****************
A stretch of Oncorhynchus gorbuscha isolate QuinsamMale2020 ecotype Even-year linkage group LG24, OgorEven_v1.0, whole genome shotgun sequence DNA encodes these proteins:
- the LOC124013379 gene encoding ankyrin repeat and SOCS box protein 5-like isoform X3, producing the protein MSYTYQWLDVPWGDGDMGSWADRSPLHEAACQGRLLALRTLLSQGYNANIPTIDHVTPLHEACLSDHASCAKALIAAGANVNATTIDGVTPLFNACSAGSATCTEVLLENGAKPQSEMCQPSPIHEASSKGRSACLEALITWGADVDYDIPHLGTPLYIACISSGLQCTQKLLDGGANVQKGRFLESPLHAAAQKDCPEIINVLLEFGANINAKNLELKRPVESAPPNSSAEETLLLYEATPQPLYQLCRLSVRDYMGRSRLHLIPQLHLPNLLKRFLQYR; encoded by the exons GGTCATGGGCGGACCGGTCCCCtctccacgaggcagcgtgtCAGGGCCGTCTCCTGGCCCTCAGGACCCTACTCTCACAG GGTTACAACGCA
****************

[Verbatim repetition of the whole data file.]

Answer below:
A stretch of Oncorhynchus gorbuscha isolate QuinsamMale2020 ecotype Even-year linkage group LG24, OgorEven_v1.0, whole genome shotgun sequence DNA encodes these proteins:
- the LOC124013379 gene encoding ankyrin repeat and SOCS box protein 5-like isoform X3, producing the protein MSYTYQWLDVPWGDGDMGSWADRSPLHEAACQGRLLALRTLLSQGYNANIPTIDHVTPLHEACLSDHASCAKALIAAGANVNATTIDGVTPLFNACSAGSATCTEVLLENGAKPQSEMCQPSPIHEASSKGRSACLEALITWGADVDYDIPHLGTPLYIACISSGLQCTQKLLDGGANVQKGRFLESPLHAAAQKDCPEIINVLLEFGANINAKNLELKRPVESAPPNSSAEETLLLYEATPQPLYQLCRLSVRDYMGRSRLHLIPQLHLPNLLKRFLQYR; encoded by the exons GGTCATGGGCGGACCGGTCCCCtctccacgaggcagcgtgtCAGGGCCGTCTCCTGGCCCTCAGGACCCTACTCTCACAG GGTTACAACGCA